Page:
The 455-line standard, also known as 450-line, was a Frenchblack-and-white analog television broadcasting norm employed between 1937 and 1939. It was later replaced by the 441-line format, which remained in use until 1956.
In 1931, in Paris, Georges Mandel, the Minister of Posts, provided support to the Compagnie des Compteurs (CdC) in conducting mechanical television experiments. Engineer René Barthélémy was granted a studio on Rue de Grenelle, Paris for this purpose. The resolution gradually increased from 30 to 60 lines and then to 180 lines by 1935, and the transmitter was located to the Eiffel Tower.
Robert Jardillier, the next Minister of Posts, launched in 1936 a call for tenders to provide television with higher definition, based on the iconoscope and electronic television. A test period would follow and enable the best standard to be chosen.
Broadcasts became regular from January 4, 1937, from 11 to 11:30 am and 8 to 8:30 pm on weekdays and from 5:30 pm to 7:30 pm on Sundays. Grammont performed its tests in 441 lines, the Compagnie Française de Télévision in 450 lines, and Thomson-Houston in 455 lines.
In July 1937, the administration chose the 455-line system designed by Thomson-Houston, followed by public demonstrations at the International Exposition of Art and Technology in Modern Life.
Broadcasts using the previous mechanical system continued alongside the new electronic system until April 10, 1938.
In July 1938, a decree of the Posts, Telegraphs, and Telephones Agency defined the French terrestrial television standard as transmitting on 455 lines VHF (46 MHz, positive visual modulation, 25 frames per second), to be adopted throughout France within three years. 455-line TV sets from brands like Pathe-Marconi, Philips, Radioindustrie, CdC, Grammont, and Emyradio began to be sold to the public.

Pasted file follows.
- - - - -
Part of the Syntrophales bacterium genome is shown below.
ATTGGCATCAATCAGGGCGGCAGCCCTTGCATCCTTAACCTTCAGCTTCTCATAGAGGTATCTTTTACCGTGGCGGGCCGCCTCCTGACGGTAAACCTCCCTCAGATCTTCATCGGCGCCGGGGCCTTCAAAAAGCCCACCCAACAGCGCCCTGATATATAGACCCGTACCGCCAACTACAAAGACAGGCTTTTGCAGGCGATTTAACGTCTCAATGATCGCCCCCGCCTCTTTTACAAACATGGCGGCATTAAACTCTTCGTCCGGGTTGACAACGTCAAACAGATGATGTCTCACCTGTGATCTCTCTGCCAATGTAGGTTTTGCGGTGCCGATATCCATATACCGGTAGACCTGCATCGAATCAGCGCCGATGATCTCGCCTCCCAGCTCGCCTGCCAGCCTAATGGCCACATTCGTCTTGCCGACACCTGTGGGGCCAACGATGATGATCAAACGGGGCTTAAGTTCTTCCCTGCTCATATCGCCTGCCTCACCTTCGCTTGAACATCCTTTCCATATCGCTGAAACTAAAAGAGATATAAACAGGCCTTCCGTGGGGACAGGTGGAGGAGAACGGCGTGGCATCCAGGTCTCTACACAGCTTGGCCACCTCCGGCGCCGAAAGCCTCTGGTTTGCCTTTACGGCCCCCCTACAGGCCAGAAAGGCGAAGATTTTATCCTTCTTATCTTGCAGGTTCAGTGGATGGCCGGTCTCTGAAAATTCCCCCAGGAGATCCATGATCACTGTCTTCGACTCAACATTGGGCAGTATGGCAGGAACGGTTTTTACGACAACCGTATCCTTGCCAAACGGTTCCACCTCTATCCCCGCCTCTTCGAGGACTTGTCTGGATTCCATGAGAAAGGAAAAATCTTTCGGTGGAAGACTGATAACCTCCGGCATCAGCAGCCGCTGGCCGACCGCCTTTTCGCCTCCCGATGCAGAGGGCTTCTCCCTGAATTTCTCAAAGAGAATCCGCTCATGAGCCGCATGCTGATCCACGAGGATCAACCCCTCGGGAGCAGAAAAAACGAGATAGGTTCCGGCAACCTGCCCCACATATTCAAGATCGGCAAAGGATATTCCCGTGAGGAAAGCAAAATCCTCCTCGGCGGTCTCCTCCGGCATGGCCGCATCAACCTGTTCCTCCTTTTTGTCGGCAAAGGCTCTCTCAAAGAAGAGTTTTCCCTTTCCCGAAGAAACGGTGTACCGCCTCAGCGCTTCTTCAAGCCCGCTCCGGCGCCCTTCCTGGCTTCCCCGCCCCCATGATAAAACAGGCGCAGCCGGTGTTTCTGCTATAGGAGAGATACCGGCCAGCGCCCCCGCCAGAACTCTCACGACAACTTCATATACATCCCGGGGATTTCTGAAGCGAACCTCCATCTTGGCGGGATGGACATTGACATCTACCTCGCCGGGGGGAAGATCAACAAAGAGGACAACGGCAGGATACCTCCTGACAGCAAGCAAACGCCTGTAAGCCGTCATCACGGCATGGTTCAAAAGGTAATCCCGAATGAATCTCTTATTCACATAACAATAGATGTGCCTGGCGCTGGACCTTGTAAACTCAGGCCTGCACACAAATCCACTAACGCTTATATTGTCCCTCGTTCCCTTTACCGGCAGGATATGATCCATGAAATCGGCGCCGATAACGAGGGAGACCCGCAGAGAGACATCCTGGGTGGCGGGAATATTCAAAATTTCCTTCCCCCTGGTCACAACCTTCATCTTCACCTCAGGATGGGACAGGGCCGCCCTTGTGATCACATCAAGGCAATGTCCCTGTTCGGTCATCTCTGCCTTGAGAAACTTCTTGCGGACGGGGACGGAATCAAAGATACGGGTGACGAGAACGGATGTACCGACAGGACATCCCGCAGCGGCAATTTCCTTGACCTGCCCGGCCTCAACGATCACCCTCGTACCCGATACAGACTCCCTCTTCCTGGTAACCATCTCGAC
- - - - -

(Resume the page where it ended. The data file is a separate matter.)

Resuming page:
In 1938, the transmitter, located at the Eiffel Tower, changed to this 455-line format, making it the most advanced and powerful broadcasting system in the world, boasting a transmission power of 30 kW. Radiodiffusion Nationale (RN Télévision) starts its broadcasts from Paris, and expansion for other cities like Lyon, Marseille and Bordeaux is planned. In the spring of 1939, tests are conducted in Lille.
The Rue de Grenelle studio closed on July 31, 1939, and after this point, Radiodiffusion Nationale only broadcast films, documentaries, and recorded news using telecine.
When France entered World War II on September 3, 1939, the military authorities ordered the cessation of broadcasts and took control of the Eiffel Tower transmitter. A few broadcasts were still broadcast episodically for transmitter maintenance purposes.
On June 6, 1940, the French Resistance took action to sabotage this equipment to prevent its utilization by the Nazis. However, in 1942, the occupying forces decided to repatriate the equipment for their Berlin station and replaced it with 441-line equipment.